Q: Did Woolwich Arsenal wear red and blue stripes in 1895 ?
A: Royal Arsenal wore blue & white stripes on 17 December 1892 at home
In the run up to the Xmas period of 1892 Royal Arsenal arranged home friendlies against Nottingham Forest and Burslem Port Vale. In both these matches Arsenal played in a change kit as their opponents wore red.
One of the subjects both Andy and myself have long discussed and wished to put right is the assertion that during the 1895-96 season Woolwich Arsenal wore red and blue stripes, and we believe we are now able to correct the history. The wearing of red and blue stripes was commented upon in the original version of the Official Arsenal history book, and is reproduced on the Arsenal.com website.
We have uncovered evidence that shows the Official History Book was on the right track, but to paraphrase the famous Andre Previn and Eric Morecambe sketch, were a few years out and had some of the colours but not necessarily in the correct order.
Perhaps the authors of the official history were swayed by the individual staged photos of two players in stripes whose time at the club overlapped. Harry Storer a goalkeeper was at the club between May 1894 and December 1895, though he did not play after November 1895. While Caesar Jenkyns a robust midfielder was at the club between close season 1895 and the summer of 1896 playing for the full 1895-96 season
So as these two players appeared together for the club in 12 League games between September and November 1895 it is a fair assumption that this was the basis for the date association to 1895.
We are not sure how these black and white photos became to be interpreted as red and blue but as can be seen above the official club history claims that Arsenal wore shirts that were light blue and red striped in 1895.
However, the evidence is overwhelmingly against this aberration in the “Reds” kit at this time. In every “Arsenal Football Notes” report in 1895 (covering both 1894-95 and 1895-96 seasons) in the Kentish Mercury they were always called the “Reds” which would have been redundant if they weren’t wearing red, and not one local paper refers to them wearing a different coloured kit, a change which would certainly have been a huge talking point for the club.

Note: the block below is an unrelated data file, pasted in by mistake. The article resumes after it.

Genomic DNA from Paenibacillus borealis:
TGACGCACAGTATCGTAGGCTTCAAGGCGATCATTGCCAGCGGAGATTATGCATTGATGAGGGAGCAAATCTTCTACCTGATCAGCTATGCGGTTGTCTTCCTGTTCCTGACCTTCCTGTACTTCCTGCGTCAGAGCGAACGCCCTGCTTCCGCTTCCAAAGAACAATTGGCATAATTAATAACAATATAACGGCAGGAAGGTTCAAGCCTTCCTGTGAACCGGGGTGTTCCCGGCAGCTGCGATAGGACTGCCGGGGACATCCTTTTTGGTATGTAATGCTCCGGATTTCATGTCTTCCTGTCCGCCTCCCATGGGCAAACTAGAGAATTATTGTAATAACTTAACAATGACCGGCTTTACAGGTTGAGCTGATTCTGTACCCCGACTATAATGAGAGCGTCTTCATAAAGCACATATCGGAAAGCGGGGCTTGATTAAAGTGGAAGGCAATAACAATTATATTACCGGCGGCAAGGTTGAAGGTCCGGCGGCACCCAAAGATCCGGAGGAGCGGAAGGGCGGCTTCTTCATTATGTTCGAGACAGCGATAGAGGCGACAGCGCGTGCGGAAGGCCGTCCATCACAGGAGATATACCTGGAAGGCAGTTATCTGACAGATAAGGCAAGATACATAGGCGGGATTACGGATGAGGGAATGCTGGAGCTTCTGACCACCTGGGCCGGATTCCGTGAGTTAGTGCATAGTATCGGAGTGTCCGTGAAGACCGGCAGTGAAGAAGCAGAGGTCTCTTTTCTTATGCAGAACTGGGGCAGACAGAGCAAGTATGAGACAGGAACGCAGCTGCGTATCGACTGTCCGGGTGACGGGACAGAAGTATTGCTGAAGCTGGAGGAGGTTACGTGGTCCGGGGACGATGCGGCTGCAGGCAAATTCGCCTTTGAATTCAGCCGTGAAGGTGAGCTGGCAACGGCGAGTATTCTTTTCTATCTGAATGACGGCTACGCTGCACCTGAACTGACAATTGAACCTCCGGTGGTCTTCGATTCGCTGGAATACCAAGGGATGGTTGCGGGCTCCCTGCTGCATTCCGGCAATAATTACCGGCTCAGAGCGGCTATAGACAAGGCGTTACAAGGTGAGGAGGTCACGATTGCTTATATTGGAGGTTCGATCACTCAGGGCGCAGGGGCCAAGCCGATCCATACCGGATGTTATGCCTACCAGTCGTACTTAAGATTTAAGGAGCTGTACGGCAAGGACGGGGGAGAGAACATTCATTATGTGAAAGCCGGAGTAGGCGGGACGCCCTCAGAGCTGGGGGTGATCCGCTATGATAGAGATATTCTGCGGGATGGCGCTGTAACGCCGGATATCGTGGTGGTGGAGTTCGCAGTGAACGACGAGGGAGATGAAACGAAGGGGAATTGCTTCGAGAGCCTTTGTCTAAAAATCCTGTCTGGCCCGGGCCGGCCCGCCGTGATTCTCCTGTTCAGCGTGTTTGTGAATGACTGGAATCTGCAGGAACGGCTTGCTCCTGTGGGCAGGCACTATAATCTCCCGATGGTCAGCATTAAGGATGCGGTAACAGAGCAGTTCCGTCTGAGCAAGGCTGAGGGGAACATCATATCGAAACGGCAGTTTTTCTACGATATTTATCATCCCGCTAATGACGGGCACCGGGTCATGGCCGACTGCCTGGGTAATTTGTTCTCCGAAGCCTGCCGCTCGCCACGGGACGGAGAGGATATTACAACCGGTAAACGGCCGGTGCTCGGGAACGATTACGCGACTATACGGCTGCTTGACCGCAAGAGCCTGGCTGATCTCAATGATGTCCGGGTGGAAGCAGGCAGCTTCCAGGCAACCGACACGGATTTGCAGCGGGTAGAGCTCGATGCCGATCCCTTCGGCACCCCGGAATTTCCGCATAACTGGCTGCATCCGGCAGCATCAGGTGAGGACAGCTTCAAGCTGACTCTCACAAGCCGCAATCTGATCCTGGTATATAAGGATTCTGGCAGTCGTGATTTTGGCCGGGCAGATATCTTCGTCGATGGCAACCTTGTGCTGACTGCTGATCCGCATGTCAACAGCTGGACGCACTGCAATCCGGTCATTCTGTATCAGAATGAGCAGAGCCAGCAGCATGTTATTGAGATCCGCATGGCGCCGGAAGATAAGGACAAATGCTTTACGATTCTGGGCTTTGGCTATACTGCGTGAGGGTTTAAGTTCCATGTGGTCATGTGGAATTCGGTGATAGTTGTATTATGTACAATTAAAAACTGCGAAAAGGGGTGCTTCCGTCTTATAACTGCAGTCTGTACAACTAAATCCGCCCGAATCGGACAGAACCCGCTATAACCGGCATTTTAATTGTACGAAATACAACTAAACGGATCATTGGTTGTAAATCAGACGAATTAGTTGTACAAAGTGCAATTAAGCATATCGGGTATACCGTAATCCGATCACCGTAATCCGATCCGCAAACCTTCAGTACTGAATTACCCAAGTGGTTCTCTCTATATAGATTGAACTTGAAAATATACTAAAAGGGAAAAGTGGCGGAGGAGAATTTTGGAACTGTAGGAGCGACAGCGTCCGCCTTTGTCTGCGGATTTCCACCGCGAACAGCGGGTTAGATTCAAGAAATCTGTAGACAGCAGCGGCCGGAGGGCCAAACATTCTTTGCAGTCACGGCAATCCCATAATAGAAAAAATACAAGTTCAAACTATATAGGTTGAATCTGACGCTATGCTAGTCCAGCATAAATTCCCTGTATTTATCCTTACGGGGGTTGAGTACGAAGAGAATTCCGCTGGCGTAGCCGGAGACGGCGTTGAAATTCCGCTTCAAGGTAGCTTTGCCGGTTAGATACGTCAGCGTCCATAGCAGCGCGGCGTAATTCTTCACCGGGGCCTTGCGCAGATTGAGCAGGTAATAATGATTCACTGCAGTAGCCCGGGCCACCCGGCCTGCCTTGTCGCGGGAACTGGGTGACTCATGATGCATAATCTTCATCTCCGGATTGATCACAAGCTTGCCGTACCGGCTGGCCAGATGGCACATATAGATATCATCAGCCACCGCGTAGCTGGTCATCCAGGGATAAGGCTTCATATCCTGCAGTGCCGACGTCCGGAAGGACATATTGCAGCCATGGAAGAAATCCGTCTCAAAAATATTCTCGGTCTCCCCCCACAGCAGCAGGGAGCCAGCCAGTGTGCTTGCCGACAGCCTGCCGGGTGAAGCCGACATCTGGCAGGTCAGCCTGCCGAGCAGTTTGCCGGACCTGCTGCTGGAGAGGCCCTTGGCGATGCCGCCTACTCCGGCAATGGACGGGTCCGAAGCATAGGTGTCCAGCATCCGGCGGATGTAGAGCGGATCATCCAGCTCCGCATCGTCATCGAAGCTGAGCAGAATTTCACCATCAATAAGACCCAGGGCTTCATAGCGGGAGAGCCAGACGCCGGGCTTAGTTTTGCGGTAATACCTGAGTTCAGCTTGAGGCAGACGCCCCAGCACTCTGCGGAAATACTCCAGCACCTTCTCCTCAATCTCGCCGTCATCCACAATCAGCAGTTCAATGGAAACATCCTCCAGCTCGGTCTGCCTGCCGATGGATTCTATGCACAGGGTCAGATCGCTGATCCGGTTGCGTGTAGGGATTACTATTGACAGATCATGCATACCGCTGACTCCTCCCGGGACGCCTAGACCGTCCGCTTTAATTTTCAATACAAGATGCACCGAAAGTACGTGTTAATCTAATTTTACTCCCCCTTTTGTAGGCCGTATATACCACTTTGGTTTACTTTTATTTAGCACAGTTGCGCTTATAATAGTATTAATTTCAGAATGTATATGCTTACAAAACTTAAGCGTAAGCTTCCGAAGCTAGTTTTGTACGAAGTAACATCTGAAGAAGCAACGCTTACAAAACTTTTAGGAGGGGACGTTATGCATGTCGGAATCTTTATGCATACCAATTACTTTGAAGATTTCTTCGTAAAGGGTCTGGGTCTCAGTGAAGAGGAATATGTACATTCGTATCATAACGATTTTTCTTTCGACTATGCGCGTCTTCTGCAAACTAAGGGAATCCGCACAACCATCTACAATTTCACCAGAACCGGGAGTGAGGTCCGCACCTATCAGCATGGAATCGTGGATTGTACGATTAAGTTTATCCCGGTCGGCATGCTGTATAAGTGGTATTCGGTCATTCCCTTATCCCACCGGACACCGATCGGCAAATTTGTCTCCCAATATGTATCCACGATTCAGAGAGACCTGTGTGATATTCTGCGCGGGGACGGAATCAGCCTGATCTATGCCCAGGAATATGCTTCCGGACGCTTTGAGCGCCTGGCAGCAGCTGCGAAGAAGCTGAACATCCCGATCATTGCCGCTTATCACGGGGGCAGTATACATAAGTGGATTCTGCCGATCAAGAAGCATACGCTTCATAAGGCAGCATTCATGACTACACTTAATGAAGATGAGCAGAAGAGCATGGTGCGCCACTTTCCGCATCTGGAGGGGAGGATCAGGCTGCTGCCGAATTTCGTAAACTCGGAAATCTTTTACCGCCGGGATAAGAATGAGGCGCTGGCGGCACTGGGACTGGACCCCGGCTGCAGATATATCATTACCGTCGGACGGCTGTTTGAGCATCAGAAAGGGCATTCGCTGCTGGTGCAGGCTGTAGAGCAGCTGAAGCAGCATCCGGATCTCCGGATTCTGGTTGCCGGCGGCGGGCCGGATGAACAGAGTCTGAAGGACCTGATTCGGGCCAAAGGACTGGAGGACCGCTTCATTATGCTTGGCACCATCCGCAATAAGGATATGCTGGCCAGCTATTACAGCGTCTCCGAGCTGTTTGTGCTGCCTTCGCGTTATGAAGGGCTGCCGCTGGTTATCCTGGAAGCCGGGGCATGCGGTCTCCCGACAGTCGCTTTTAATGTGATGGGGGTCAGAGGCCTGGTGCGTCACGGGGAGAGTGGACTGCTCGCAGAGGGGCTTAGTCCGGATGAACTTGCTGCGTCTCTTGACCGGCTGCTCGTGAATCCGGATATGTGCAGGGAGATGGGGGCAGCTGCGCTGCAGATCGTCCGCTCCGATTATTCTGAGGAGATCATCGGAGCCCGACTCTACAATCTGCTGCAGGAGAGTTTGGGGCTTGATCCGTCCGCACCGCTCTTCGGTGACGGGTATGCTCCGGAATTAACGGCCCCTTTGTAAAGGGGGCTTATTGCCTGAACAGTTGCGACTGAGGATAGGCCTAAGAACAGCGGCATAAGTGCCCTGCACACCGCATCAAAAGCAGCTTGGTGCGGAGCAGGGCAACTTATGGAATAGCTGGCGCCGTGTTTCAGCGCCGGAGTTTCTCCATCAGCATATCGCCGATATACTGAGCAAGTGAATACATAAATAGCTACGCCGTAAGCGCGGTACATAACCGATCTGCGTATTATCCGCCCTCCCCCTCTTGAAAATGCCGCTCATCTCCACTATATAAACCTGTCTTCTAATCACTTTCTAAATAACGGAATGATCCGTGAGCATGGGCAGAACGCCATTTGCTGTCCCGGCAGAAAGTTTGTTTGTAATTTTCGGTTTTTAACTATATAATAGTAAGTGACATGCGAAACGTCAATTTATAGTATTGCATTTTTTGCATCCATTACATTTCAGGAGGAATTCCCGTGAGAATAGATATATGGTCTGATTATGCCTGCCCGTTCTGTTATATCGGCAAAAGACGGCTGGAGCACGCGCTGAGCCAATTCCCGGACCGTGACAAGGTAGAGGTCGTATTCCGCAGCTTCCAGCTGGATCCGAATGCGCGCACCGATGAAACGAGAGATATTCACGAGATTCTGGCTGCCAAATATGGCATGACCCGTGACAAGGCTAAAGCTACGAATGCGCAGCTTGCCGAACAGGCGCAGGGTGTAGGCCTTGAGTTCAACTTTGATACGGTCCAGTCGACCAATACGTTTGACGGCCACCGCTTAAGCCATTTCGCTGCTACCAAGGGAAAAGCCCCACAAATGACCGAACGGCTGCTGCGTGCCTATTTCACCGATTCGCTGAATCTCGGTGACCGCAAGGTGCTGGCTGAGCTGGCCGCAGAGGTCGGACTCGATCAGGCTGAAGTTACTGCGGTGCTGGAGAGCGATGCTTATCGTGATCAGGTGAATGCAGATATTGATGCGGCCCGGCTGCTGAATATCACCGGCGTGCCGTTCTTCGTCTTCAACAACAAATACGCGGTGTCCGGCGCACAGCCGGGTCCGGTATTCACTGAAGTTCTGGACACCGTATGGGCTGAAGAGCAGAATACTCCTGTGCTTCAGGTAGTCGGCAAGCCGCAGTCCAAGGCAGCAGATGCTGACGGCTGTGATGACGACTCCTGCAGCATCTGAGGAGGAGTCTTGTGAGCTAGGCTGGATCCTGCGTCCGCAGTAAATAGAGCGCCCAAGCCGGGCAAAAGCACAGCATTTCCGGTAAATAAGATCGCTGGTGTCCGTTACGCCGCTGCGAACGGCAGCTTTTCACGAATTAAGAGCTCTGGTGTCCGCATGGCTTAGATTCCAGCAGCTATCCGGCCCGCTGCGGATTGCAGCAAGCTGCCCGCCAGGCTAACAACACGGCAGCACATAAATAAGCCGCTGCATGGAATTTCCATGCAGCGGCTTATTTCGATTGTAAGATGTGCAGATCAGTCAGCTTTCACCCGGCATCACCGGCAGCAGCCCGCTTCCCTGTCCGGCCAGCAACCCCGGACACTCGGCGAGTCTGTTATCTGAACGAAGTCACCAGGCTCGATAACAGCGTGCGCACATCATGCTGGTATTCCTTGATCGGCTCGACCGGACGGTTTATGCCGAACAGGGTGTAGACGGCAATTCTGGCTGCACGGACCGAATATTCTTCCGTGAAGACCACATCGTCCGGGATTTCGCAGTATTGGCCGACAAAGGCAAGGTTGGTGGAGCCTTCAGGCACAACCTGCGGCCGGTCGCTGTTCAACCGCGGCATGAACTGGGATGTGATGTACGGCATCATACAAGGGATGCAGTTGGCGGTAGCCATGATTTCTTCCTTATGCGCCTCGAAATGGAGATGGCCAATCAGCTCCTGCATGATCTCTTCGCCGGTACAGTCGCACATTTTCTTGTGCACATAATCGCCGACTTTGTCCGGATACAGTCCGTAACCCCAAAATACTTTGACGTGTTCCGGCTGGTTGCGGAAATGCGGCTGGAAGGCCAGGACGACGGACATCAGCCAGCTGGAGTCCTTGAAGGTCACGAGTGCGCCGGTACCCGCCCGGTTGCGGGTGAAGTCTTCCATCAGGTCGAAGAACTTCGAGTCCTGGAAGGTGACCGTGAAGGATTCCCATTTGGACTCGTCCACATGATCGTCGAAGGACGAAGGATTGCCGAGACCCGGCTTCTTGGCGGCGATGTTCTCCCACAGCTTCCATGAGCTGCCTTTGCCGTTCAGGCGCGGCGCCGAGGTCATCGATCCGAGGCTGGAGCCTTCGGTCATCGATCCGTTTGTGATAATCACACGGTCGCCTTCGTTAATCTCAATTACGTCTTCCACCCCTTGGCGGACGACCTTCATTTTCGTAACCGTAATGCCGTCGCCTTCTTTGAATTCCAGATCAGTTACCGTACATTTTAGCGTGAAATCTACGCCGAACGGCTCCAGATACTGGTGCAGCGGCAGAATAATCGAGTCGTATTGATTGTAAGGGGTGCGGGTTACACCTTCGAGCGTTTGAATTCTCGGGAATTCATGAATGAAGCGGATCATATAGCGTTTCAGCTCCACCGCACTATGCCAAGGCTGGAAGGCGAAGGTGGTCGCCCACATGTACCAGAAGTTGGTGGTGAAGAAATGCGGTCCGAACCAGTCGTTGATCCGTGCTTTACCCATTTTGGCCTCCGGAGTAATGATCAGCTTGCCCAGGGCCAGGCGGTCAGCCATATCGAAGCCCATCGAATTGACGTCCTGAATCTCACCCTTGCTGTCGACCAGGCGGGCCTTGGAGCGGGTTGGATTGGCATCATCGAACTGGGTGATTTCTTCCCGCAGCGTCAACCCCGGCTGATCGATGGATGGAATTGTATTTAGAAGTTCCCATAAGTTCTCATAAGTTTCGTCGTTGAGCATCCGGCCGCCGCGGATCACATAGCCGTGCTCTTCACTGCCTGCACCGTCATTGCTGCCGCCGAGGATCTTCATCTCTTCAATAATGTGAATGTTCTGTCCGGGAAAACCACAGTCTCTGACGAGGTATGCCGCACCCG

Near the start of the 1895-96 season on 5 October 1895 the Arsenal wore white at the Manor Ground against Rotherham Town owing to a “similarity of colours”. Rotherham wore red shirts and blue shorts, and if Royal Arsenal were wearing striped colours for that part of the season they would not have needed to change to white.
A few seasons earlier the Football League had introduced regulations that required members to have a spare set of white shirts for the home team to wear in the event of a colour clash.
Similarly in the return match away at Rotherham on 26th October 1895 it was the Yorkshire men that had to change. As the Sheffield Independent explained, “the colours of the visitors being red, Rotherham Town turned out in white”. In this game Jenkyns literally saw red as he was sent off for violent conduct.
Additionally official team photos for 1894-95 and 1895-96 denote the whole team in the familiar red shirts and blue shorts. Obviously the photos do not show the actual colours but from contemporary documents we know they are red shirts and blue shorts.
In fact there were two 1895-96 team photographs published. Both showing the Red shirt and Blue shorts outfit and both with Jenkyns and Storer in the pictures.
Kit colours were hardly ever mentioned as a team with the nickname of the Reds it was rarely necessary to comment in the papers. But the subject was brought up on an earlier occasion as the football correspondent of the Woolwich Gazette on 4 September 1891 said: